You are here

The Chemical Detective

What’s in our drinking water? Duke professor of civil and environmental engineering Lee Ferguson uses non-targeted analysis to gather clues about chemical contaminants, making it possible to identify them and trace them back to their points of origin.

Listen

Transcript

[Bells/intro music]

Miranda Volborth: This is Rate of Change, a podcast from Duke University dedicated to the ingenious ways that engineers are solving society’s toughest problems. I’m Miranda Volborth, and today I’m talking to Lee Ferguson, an environmental chemist and professor of civil and environmental engineering at Duke University. But for the purpose of this podcast, let’s think of Lee as a detective– a chemical detective, who uncovers clues about unknown water contaminants that help them to be identified and traced back to a source. Let’s set the scene.

June 7, 2017: the Wilmington Star-News breaks the story of an emerging contaminant that has been found at significant levels in the Cape Fear River, which supplies Wilmington, North Carolina with about 80% of its drinking water.

The chemical was eventually identified as GenX, and traced to the Chemours Company’s Fayetteville Works plant, situated about 100 miles upstream of Wilmington. That plant was using GenX to produce Teflon, the nonstick material coating our pots and pans.

GenX is chemically similar to an entire class of compounds that are known to be problematic for human health and the environment—per and poly fluorinated alkyl substances, or PFAS. These compounds are really useful in consumer products because they’re highly resistant to degradation—but, that same quality also makes them difficult to remove from water.  In fact, this class of compounds is known as “forever chemicals.”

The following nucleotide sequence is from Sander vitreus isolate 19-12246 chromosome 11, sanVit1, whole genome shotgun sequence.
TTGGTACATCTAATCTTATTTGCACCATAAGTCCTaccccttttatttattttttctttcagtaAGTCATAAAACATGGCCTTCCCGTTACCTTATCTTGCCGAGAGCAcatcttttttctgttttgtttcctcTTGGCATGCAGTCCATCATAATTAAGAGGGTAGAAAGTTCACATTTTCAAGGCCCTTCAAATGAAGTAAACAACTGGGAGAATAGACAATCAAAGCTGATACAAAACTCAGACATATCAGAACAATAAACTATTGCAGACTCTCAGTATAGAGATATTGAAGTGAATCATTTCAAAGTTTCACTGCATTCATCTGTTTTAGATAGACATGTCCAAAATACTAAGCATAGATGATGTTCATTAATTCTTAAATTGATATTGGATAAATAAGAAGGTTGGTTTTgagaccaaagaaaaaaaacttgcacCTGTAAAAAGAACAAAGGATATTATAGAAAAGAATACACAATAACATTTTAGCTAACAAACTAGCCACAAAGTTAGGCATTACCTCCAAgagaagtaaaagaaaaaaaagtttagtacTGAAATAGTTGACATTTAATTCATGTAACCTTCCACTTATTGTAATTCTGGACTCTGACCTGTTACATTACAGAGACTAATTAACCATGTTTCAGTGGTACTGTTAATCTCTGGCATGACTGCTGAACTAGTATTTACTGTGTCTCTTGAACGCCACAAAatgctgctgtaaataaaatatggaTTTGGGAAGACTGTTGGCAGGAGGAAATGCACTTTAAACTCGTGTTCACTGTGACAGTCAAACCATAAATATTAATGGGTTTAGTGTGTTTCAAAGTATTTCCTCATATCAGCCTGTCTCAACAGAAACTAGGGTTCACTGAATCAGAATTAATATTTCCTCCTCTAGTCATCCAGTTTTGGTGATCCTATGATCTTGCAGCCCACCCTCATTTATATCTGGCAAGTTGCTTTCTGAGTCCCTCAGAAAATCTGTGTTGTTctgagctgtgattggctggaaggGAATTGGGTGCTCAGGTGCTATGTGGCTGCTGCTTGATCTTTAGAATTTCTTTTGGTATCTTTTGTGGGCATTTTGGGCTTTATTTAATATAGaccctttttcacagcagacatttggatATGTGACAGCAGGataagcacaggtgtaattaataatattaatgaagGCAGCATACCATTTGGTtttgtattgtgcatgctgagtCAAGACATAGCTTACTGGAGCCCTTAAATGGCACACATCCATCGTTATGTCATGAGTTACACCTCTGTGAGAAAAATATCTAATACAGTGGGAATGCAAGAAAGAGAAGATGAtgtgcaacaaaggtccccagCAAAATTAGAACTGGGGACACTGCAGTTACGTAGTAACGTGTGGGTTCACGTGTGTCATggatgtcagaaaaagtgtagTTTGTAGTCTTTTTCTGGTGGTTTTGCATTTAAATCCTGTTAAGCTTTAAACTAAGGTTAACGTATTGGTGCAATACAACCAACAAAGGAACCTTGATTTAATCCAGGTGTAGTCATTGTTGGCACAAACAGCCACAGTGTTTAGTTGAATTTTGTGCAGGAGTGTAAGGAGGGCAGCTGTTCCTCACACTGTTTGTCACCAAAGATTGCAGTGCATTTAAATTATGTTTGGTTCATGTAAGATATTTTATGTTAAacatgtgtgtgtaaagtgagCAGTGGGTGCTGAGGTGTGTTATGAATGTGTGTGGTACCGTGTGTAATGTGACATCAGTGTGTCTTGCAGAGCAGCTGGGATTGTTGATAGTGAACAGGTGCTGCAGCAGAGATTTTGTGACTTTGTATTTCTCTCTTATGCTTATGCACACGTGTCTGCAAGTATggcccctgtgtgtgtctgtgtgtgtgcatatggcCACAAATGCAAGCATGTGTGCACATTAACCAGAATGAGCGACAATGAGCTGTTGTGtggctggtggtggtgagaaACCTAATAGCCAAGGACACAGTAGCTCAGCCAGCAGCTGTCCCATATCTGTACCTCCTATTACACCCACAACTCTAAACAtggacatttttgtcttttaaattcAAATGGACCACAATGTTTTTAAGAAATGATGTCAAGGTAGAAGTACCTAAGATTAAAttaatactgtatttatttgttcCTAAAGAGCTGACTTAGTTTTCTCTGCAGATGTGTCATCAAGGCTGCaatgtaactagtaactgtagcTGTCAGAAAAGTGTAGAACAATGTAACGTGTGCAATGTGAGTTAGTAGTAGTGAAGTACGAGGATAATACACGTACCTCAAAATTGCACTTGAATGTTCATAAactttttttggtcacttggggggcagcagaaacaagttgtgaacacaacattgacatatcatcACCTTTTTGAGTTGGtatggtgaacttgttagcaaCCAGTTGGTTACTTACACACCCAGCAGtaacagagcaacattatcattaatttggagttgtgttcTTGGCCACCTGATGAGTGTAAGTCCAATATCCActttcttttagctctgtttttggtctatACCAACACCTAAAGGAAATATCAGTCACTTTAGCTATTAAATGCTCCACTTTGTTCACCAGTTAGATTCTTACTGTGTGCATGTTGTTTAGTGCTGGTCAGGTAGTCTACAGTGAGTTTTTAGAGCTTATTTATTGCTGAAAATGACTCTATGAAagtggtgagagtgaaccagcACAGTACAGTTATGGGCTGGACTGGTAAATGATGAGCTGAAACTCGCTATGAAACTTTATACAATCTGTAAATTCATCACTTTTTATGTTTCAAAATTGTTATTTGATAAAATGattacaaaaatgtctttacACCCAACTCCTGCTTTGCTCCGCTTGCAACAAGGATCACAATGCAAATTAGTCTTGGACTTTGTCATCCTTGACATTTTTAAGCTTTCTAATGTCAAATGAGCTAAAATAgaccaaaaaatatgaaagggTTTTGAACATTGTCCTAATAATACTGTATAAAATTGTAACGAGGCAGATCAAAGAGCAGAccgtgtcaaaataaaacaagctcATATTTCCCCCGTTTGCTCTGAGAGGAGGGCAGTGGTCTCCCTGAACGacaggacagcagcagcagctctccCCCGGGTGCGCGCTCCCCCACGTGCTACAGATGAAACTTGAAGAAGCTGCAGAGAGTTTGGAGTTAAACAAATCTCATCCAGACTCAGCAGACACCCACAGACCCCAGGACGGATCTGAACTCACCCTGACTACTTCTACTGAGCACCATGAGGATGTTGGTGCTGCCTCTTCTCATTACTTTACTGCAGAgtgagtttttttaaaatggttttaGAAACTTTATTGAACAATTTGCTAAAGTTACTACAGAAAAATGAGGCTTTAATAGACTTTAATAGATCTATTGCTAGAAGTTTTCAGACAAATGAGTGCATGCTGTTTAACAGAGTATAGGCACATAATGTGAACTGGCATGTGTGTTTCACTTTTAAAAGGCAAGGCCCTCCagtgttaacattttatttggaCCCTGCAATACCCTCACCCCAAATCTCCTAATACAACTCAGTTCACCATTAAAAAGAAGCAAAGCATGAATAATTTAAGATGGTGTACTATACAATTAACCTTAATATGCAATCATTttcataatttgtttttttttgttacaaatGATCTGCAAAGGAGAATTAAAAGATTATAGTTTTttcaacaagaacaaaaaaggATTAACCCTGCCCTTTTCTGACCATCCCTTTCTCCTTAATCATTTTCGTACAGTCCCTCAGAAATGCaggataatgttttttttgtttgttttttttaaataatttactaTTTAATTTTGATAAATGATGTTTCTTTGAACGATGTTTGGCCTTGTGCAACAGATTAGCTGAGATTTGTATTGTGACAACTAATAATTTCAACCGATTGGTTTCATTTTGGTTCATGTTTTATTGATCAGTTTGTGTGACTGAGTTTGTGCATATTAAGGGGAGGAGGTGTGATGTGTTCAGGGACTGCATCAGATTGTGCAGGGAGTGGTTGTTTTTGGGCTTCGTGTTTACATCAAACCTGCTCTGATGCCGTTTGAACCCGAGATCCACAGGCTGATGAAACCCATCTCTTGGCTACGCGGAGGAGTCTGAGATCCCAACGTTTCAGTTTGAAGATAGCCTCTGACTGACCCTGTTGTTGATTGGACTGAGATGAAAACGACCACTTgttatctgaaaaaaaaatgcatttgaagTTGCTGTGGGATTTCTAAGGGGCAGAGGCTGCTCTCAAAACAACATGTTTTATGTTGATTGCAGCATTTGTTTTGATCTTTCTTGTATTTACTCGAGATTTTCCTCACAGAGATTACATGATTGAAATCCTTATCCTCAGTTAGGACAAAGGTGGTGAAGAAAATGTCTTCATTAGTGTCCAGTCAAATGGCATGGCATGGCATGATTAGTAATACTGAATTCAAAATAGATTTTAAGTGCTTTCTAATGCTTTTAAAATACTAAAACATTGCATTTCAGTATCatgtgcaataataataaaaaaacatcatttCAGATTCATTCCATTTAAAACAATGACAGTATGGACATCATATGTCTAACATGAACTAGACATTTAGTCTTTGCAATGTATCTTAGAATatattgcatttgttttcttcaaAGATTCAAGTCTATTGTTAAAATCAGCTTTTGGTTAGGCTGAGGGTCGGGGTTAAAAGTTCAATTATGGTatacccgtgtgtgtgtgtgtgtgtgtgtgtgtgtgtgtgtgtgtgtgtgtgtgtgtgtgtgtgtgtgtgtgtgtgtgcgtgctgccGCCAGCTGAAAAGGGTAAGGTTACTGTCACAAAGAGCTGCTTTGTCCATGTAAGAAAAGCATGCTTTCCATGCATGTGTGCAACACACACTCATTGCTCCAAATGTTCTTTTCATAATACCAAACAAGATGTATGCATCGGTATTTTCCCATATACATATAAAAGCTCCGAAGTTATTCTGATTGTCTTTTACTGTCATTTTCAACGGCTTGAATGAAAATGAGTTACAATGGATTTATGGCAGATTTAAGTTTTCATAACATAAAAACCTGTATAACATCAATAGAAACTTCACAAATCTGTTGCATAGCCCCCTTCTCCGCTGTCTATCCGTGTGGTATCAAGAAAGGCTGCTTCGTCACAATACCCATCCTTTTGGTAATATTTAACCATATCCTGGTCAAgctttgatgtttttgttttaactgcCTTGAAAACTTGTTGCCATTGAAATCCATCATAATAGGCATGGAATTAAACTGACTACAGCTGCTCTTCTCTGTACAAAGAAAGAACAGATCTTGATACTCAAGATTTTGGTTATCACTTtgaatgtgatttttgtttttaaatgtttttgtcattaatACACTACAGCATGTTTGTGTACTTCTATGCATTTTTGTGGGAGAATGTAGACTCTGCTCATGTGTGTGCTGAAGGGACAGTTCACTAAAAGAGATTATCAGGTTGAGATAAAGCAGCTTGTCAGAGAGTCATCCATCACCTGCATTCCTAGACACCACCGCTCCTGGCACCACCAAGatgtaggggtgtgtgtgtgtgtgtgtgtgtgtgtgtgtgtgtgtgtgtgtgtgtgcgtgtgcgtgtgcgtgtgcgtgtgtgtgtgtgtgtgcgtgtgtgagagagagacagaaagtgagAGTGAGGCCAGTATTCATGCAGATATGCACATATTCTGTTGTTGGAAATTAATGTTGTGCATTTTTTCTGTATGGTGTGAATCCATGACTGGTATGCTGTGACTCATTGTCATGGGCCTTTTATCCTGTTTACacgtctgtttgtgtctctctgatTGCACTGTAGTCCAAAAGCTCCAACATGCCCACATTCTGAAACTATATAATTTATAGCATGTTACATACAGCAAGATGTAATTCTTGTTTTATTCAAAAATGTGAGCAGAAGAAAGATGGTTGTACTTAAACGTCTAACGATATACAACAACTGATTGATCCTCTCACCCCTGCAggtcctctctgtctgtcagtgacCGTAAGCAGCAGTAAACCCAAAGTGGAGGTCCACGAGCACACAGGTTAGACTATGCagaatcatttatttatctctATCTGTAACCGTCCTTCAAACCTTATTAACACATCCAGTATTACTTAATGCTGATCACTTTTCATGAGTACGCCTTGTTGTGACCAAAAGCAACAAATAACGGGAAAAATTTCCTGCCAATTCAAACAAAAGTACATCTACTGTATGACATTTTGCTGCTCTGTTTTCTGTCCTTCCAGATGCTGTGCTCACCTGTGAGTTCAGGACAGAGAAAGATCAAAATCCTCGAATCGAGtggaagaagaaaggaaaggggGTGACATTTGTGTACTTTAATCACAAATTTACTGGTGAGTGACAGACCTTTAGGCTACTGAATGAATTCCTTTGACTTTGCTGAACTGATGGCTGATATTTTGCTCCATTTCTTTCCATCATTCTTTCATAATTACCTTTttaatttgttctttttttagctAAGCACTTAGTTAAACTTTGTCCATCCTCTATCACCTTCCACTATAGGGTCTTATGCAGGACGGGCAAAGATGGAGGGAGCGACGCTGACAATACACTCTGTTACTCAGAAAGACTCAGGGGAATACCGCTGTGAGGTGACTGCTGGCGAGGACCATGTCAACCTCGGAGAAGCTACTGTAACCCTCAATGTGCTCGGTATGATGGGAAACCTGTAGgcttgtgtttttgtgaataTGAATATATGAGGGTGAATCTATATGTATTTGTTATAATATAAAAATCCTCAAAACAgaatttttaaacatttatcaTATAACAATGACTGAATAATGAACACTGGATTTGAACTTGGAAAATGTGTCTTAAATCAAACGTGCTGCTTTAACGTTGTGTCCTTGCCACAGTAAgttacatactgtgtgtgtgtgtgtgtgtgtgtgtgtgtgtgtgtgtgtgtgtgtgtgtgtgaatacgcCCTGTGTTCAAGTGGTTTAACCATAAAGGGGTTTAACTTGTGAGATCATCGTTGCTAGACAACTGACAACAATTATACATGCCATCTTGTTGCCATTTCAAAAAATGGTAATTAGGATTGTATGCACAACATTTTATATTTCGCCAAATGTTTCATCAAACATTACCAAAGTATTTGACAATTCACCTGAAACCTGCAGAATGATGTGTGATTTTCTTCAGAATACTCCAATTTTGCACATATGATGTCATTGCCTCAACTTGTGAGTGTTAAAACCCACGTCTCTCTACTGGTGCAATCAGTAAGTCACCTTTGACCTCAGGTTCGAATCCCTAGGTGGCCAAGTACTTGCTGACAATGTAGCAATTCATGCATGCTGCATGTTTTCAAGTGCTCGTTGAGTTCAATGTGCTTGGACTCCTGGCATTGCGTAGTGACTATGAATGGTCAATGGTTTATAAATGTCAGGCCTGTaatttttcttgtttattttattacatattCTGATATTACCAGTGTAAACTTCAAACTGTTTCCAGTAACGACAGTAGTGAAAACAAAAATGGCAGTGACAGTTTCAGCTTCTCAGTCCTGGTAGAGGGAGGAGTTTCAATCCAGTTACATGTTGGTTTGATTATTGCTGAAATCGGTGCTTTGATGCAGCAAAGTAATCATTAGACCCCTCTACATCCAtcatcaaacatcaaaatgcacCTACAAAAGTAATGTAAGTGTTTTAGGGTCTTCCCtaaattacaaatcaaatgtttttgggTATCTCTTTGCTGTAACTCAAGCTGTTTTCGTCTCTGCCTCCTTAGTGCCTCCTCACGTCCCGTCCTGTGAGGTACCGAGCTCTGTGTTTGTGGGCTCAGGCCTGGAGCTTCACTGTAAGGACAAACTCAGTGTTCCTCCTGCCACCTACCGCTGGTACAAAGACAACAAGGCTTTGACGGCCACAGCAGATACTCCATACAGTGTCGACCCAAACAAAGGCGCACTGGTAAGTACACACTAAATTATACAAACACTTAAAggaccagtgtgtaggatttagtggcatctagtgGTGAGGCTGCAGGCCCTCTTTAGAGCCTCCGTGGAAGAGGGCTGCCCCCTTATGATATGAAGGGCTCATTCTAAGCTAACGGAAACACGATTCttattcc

Lee Ferguson: The discovery of GenX in the Cape Fear River was actually quite an accident. Mark Strynar at EPA had just purchased a high-resolution mass spectrometer for the first time, and he was starting to test that system… During that process, they happened upon some compounds that nobody had seen before in environmental waters, and were certainly not being monitored anywhere in the country, and certainly not in the Cape Fear River. Alarmingly, they found that these molecules are very persistent, and they're making their way through drinking water treatment processes, and contaminating the drinking water of Wilmington, North Carolina, as well as a number of other communities down the Cape Fear River.

Volborth: But how was this mystery chemical eventually identified and traced to a source? It’s thanks to that specialized piece of equipment that Mark Stryner was testing out.

Ferguson: The equipment that we rely on is a high-resolution mass spectrometer. This is a device that is able to measure with very, very high precision and accuracy the molecular weight of many, many, many molecules in a sample at very, very low concentration. Okay? At its core, that's what the equipment does, and so there's really two aspects that are important here, the accuracy with which you can measure the mass, and therefore, get clues to the identity to the different molecules, and then also the sensitivity that we can measure those molecules to.